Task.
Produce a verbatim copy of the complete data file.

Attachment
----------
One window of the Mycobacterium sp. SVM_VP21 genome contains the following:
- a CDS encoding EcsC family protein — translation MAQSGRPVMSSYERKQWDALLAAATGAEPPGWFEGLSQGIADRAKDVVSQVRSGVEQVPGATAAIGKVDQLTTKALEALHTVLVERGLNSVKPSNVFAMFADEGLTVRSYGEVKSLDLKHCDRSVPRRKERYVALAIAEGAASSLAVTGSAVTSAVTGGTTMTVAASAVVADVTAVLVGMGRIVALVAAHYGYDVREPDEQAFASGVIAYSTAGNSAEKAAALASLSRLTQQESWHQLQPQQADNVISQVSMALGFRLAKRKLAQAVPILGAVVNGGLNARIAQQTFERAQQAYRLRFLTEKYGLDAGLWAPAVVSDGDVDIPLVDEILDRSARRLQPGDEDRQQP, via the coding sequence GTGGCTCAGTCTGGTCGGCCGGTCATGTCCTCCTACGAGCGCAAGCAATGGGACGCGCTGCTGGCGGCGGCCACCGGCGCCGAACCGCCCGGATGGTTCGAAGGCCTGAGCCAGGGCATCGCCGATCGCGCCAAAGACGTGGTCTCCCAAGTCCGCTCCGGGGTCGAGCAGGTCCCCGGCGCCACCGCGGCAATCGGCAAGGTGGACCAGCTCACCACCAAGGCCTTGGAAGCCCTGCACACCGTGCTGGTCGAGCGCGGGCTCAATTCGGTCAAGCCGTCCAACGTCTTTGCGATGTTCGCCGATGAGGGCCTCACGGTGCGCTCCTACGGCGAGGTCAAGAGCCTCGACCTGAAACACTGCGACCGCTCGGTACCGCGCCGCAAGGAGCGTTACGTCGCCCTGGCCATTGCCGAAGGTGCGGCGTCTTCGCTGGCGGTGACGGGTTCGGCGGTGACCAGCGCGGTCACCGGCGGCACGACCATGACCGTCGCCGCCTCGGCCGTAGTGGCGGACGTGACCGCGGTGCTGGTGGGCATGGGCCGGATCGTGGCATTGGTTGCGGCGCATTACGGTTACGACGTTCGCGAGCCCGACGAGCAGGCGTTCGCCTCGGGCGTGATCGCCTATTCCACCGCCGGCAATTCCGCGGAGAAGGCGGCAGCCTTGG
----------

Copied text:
One window of the Mycobacterium sp. SVM_VP21 genome contains the following:
- a CDS encoding EcsC family protein — translation MAQSGRPVMSSYERKQWDALLAAATGAEPPGWFEGLSQGIADRAKDVVSQVRSGVEQVPGATAAIGKVDQLTTKALEALHTVLVERGLNSVKPSNVFAMFADEGLTVRSYGEVKSLDLKHCDRSVPRRKERYVALAIAEGAASSLAVTGSAVTSAVTGGTTMTVAASAVVADVTAVLVGMGRIVALVAAHYGYDVREPDEQAFASGVIAYSTAGNSAEKAAALASLSRLTQQESWHQLQPQQADNVISQVSMALGFRLAKRKLAQAVPILGAVVNGGLNARIAQQTFERAQQAYRLRFLTEKYGLDAGLWAPAVVSDGDVDIPLVDEILDRSARRLQPGDEDRQQP, via the coding sequence GTGGCTCAGTCTGGTCGGCCGGTCATGTCCTCCTACGAGCGCAAGCAATGGGACGCGCTGCTGGCGGCGGCCACCGGCGCCGAACCGCCCGGATGGTTCGAAGGCCTGAGCCAGGGCATCGCCGATCGCGCCAAAGACGTGGTCTCCCAAGTCCGCTCCGGGGTCGAGCAGGTCCCCGGCGCCACCGCGGCAATCGGCAAGGTGGACCAGCTCACCACCAAGGCCTTGGAAGCCCTGCACACCGTGCTGGTCGAGCGCGGGCTCAATTCGGTCAAGCCGTCCAACGTCTTTGCGATGTTCGCCGATGAGGGCCTCACGGTGCGCTCCTACGGCGAGGTCAAGAGCCTCGACCTGAAACACTGCGACCGCTCGGTACCGCGCCGCAAGGAGCGTTACGTCGCCCTGGCCATTGCCGAAGGTGCGGCGTCTTCGCTGGCGGTGACGGGTTCGGCGGTGACCAGCGCGGTCACCGGCGGCACGACCATGACCGTCGCCGCCTCGGCCGTAGTGGCGGACGTGACCGCGGTGCTGGTGGGCATGGGCCGGATCGTGGCATTGGTTGCGGCGCATTACGGTTACGACGTTCGCGAGCCCGACGAGCAGGCGTTCGCCTCGGGCGTGATCGCCTATTCCACCGCCGGCAATTCCGCGGAGAAGGCGGCAGCCTTGG